Intellectual Property: Does Common Law Really Play a Role?

intellectual property

While there are the numerous headaches that abound in creating a company, much of the process is incredibly exciting and fulfilling—especially if you are offering a new and unique product or service to the public. You or your company overall may also be responsible for creating valuable intellectual property. This could result in the need for copyright protection, warding off infringement of works such as art, literature, music, or even architecture or software. Trademarks or service marks are licensed for branding identifiable symbols or logos, or slogans that identify what you do.

Intellectual Property Belongs to You as Soon as You Create It

You may be surprised to find out, however, that as soon as you created that artistic expression or symbol of your brand, it became yours—with no further action required. Common law does indeed apply to items that fall under the definition of a copyright or a trademark or service mark and may even be enough of a defense if someone attempts to steal your work. What are the benefits of just allowing yourself to be covered by common law? One, it’s effortless. Two, there is no more expense involved, unless you are drawn into a costly legal battle to protect your intellectual property. Be aware though that protection only applies to use of the products or services within the area they are expected to be in use.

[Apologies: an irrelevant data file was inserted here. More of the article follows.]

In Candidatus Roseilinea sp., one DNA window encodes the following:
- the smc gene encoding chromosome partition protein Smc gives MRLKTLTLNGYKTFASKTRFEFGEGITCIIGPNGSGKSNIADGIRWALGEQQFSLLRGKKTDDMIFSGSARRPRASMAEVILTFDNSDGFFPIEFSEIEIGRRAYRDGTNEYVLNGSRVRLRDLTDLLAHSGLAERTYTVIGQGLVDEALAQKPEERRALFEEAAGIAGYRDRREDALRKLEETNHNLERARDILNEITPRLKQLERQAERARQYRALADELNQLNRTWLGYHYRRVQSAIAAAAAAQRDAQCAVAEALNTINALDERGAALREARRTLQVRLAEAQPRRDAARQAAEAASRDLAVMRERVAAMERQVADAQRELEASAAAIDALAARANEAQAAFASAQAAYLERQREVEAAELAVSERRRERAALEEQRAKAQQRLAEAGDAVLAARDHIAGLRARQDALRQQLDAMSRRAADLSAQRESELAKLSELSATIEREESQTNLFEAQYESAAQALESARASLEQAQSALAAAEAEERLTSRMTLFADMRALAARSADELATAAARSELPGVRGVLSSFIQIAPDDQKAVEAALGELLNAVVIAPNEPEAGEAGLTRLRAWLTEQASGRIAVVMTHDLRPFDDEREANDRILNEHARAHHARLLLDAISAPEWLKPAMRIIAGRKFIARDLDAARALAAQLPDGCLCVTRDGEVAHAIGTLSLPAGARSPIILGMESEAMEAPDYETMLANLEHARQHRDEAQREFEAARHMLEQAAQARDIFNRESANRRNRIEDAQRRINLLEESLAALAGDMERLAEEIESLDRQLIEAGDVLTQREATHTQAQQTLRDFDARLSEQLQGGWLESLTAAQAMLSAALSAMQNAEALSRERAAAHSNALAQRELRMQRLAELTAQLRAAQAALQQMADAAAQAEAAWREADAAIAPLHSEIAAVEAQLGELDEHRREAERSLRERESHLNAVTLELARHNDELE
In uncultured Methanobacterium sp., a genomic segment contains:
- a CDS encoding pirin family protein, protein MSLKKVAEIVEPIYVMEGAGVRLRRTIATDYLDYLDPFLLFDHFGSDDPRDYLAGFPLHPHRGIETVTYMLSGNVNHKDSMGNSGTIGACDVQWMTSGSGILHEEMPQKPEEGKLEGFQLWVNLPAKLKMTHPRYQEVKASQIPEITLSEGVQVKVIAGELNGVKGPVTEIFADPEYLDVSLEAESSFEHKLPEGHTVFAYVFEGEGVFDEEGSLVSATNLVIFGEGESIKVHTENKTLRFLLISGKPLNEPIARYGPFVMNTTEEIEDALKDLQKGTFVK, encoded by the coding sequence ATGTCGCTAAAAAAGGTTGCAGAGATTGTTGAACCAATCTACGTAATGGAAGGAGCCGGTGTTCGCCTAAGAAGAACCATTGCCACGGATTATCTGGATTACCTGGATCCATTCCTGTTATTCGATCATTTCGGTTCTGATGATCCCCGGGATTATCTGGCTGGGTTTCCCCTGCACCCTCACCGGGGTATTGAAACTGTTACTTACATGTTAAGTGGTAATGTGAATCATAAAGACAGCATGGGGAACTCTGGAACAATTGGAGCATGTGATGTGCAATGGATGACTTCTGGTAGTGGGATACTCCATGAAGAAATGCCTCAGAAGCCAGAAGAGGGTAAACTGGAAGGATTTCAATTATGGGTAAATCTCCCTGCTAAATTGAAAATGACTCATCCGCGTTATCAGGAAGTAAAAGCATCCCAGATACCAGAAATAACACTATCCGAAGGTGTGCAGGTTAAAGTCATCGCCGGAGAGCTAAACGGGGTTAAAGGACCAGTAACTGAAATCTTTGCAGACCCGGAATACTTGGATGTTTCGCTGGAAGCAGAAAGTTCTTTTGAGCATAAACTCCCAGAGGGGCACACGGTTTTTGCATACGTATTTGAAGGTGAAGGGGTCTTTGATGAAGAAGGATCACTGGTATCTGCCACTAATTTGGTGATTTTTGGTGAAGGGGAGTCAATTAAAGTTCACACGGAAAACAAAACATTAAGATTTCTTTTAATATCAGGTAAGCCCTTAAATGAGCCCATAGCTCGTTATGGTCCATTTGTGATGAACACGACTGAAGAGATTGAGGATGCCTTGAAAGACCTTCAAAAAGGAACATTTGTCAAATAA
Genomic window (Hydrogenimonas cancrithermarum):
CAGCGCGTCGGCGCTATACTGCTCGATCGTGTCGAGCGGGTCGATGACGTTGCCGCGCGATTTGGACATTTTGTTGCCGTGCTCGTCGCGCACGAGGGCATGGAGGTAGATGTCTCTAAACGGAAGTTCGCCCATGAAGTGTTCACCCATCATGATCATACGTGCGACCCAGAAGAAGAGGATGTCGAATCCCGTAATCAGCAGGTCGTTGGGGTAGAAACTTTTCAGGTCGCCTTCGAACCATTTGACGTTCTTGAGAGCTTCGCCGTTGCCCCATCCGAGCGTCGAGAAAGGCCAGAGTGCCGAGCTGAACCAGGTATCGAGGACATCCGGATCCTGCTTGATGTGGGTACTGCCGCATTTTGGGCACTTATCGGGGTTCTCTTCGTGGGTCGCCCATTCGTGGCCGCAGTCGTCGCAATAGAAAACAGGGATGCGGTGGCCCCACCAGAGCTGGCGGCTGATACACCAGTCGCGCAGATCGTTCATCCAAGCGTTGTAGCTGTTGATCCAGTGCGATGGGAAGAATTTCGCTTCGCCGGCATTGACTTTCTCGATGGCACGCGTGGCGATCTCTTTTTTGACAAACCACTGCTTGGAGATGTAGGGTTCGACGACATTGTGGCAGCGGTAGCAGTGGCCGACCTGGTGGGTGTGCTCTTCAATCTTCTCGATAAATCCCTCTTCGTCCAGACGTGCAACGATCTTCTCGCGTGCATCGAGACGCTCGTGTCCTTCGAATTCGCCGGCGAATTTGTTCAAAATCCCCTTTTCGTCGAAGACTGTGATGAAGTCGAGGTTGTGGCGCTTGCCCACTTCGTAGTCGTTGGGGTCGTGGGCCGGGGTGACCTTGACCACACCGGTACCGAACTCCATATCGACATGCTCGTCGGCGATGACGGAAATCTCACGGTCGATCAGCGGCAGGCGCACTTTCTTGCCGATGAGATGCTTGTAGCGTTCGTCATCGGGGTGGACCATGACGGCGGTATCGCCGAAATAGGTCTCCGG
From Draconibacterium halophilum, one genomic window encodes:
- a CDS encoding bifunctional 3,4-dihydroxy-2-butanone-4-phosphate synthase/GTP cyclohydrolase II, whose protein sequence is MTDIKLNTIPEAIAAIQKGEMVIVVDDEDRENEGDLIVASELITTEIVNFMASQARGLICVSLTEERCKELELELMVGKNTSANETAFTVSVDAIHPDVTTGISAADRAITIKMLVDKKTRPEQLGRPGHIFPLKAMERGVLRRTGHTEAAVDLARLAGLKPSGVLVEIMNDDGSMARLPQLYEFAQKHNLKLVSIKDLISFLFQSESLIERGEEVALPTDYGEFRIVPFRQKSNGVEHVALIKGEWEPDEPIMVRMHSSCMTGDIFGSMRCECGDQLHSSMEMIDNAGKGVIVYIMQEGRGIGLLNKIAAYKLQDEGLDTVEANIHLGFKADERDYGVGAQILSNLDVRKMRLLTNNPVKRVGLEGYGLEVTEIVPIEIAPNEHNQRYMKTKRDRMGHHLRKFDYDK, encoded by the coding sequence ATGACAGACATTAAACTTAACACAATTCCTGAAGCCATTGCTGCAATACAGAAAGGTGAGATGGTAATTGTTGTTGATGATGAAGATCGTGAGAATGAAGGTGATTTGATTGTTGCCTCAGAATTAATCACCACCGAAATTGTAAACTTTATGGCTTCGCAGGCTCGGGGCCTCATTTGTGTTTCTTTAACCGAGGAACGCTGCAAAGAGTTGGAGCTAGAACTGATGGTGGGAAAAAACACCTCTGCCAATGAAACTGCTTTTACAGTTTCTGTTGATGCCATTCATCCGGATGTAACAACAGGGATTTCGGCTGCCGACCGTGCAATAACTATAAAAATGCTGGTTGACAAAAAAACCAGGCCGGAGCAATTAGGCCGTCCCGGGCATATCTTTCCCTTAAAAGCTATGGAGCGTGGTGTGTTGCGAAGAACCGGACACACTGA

Registering Your Work is Recommended

Common law gives you basic rights to, and coverage for what you have created, but without going through the U.S. Copyright Office of the U.S. Patent and Trademark Office, you may be out of luck later if you find yourself in a situation where you are up against another party that stubbornly wants to use your material, and may have considerably more resources to steamroll over you. When your work is registered, it also shows up in searches when others are trying to find out whether there is something similar in existence; if you are not listed in that database, you could be opening yourself up to complication.

Figuring out how to protect your company’s intellectual property may seem like a daunting task, but with the help of an experienced intellectual property attorney, you can gain more of an understanding of how the process works, as well as its importance. An attorney will also be able to explain to you what types of licensing or registration to apply for and take care of it for you. While you may not see a dire need currently, this type of protection could prove itself to be very valuable later.

Call Us for Help!

The Bolender Law Firm can assist you in all intellectual property matters. Call us at 310-320-0725 now or submit an easy consultation request online. We are here to help!

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